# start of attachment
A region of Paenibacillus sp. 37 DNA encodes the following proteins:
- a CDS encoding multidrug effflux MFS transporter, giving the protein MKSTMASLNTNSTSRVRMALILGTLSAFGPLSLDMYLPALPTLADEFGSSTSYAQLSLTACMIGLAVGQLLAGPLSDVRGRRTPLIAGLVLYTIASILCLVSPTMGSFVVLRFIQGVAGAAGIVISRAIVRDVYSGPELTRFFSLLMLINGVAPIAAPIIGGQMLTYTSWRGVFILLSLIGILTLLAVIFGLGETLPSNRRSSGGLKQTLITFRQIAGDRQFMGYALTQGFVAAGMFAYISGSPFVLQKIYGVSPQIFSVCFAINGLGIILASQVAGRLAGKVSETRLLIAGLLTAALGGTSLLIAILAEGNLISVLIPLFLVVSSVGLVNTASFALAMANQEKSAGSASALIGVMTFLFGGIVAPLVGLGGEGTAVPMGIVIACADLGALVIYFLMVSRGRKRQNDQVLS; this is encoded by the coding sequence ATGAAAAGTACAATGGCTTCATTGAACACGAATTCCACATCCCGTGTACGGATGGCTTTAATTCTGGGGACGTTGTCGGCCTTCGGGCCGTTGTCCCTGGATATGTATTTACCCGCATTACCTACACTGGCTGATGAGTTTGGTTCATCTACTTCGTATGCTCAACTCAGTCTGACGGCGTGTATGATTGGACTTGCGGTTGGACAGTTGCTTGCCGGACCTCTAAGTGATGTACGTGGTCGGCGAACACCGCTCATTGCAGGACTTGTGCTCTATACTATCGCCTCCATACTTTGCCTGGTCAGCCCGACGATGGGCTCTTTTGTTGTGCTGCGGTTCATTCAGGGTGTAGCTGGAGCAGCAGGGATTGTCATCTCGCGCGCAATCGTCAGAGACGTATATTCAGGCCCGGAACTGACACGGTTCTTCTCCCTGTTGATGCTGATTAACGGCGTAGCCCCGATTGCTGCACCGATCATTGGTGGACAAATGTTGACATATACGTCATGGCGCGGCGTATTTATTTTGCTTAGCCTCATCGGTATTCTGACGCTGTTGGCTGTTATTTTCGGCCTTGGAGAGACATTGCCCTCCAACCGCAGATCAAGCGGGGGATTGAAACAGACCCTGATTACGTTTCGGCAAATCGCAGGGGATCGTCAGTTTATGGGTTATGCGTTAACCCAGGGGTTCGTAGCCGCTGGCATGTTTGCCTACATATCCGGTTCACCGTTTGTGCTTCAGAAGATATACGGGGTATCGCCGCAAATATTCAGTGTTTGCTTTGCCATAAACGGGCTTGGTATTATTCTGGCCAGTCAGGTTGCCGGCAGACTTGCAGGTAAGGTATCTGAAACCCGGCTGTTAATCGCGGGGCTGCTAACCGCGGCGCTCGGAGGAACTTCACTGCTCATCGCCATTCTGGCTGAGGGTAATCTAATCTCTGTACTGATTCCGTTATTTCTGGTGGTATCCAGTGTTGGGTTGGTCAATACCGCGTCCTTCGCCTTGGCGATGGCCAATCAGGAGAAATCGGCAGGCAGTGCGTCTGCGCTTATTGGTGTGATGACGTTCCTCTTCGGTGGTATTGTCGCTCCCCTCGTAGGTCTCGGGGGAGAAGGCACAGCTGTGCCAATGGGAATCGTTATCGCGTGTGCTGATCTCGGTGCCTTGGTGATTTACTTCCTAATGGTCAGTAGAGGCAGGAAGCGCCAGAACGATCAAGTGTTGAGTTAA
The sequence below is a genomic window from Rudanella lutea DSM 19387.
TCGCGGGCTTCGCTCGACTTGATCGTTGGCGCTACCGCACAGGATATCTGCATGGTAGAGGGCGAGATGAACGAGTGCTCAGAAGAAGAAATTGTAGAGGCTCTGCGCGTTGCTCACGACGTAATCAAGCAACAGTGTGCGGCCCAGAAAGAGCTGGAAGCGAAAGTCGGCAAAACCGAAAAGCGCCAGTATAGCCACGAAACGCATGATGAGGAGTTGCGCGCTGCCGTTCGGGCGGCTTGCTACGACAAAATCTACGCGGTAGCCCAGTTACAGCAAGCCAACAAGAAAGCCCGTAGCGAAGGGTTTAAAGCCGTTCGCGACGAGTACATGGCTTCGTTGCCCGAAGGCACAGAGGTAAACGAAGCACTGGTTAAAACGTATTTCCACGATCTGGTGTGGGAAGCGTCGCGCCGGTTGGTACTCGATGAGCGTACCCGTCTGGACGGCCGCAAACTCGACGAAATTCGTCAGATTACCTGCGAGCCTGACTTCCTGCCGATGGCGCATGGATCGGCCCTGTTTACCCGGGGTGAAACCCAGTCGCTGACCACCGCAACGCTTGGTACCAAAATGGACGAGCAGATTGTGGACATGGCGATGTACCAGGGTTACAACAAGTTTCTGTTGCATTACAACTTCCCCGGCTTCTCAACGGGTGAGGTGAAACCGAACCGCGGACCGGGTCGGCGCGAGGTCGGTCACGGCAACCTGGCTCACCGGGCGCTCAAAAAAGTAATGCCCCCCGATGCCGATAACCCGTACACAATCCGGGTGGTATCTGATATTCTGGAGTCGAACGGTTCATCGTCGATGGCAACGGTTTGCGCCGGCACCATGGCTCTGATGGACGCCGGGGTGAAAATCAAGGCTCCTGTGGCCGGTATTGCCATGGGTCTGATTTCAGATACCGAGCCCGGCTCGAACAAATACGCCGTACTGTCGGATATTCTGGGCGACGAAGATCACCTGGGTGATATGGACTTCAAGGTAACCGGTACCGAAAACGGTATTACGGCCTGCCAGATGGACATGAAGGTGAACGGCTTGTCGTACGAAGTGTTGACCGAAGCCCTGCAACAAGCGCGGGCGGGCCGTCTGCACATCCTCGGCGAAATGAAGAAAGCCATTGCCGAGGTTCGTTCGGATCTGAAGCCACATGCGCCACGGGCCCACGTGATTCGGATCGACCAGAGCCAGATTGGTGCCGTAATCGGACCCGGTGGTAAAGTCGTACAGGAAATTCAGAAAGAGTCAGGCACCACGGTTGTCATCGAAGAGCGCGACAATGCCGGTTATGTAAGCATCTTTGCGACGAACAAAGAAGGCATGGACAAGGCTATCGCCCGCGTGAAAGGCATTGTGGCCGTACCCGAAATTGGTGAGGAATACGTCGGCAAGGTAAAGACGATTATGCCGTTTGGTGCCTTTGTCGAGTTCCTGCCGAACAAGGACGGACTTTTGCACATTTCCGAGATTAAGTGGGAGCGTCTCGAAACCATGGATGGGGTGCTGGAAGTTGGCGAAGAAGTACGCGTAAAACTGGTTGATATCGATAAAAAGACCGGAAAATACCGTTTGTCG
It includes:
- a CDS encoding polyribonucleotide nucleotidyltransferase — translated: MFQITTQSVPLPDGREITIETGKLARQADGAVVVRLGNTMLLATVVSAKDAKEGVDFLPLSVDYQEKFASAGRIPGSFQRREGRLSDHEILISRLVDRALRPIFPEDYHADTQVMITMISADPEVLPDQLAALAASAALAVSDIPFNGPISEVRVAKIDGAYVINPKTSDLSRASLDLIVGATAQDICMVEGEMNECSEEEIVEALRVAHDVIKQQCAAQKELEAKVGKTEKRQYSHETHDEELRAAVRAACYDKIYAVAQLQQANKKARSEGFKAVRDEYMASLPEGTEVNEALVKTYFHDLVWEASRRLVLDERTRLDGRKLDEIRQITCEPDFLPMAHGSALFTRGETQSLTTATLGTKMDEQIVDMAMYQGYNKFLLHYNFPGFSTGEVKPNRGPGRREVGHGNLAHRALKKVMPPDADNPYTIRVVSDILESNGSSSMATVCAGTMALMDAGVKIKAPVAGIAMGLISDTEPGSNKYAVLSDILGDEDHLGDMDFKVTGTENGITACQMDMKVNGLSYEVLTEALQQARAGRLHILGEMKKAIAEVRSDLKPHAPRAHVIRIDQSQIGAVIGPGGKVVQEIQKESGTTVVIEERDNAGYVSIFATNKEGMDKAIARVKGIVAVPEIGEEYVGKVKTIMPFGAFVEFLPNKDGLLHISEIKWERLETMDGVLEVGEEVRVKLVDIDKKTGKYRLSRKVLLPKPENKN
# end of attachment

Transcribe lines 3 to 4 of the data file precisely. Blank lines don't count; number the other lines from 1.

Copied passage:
The sequence below is a genomic window from Rudanella lutea DSM 19387.
TCGCGGGCTTCGCTCGACTTGATCGTTGGCGCTACCGCACAGGATATCTGCATGGTAGAGGGCGAGATGAACGAGTGCTCAGAAGAAGAAATTGTAGAGGCTCTGCGCGTTGCTCACGACGTAATCAAGCAACAGTGTGCGGCCCAGAAAGAGCTGGAAGCGAAAGTCGGCAAAACCGAAAAGCGCCAGTATAGCCACGAAACGCATGATGAGGAGTTGCGCGCTGCCGTTCGGGCGGCTTGCTACGACAAAATCTACGCGGTAGCCCAGTTACAGCAAGCCAACAAGAAAGCCCGTAGCGAAGGGTTTAAAGCCGTTCGCGACGAGTACATGGCTTCGTTGCCCGAAGGCACAGAGGTAAACGAAGCACTGGTTAAAACGTATTTCCACGATCTGGTGTGGGAAGCGTCGCGCCGGTTGGTACTCGATGAGCGTACCCGTCTGGACGGCCGCAAACTCGACGAAATTCGTCAGATTACCTGCGAGCCTGACTTCCTGCCGATGGCGCATGGATCGGCCCTGTTTACCCGGGGTGAAACCCAGTCGCTGACCACCGCAACGCTTGGTACCAAAATGGACGAGCAGATTGTGGACATGGCGATGTACCAGGGTTACAACAAGTTTCTGTTGCATTACAACTTCCCCGGCTTCTCAACGGGTGAGGTGAAACCGAACCGCGGACCGGGTCGGCGCGAGGTCGGTCACGGCAACCTGGCTCACCGGGCGCTCAAAAAAGTAATGCCCCCCGATGCCGATAACCCGTACACAATCCGGGTGGTATCTGATATTCTGGAGTCGAACGGTTCATCGTCGATGGCAACGGTTTGCGCCGGCACCATGGCTCTGATGGACGCCGGGGTGAAAATCAAGGCTCCTGTGGCCGGTATTGCCATGGGTCTGATTTCAGATACCGAGCCCGGCTCGAACAAATACGCCGTACTGTCGGATATTCTGGGCGACGAAGATCACCTGGGTGATATGGACTTCAAGGTAACCGGTACCGAAAACGGTATTACGGCCTGCCAGATGGACATGAAGGTGAACGGCTTGTCGTACGAAGTGTTGACCGAAGCCCTGCAACAAGCGCGGGCGGGCCGTCTGCACATCCTCGGCGAAATGAAGAAAGCCATTGCCGAGGTTCGTTCGGATCTGAAGCCACATGCGCCACGGGCCCACGTGATTCGGATCGACCAGAGCCAGATTGGTGCCGTAATCGGACCCGGTGGTAAAGTCGTACAGGAAATTCAGAAAGAGTCAGGCACCACGGTTGTCATCGAAGAGCGCGACAATGCCGGTTATGTAAGCATCTTTGCGACGAACAAAGAAGGCATGGACAAGGCTATCGCCCGCGTGAAAGGCATTGTGGCCGTACCCGAAATTGGTGAGGAATACGTCGGCAAGGTAAAGACGATTATGCCGTTTGGTGCCTTTGTCGAGTTCCTGCCGAACAAGGACGGACTTTTGCACATTTCCGAGATTAAGTGGGAGCGTCTCGAAACCATGGATGGGGTGCTGGAAGTTGGCGAAGAAGTACGCGTAAAACTGGTTGATATCGATAAAAAGACCGGAAAATACCGTTTGTCG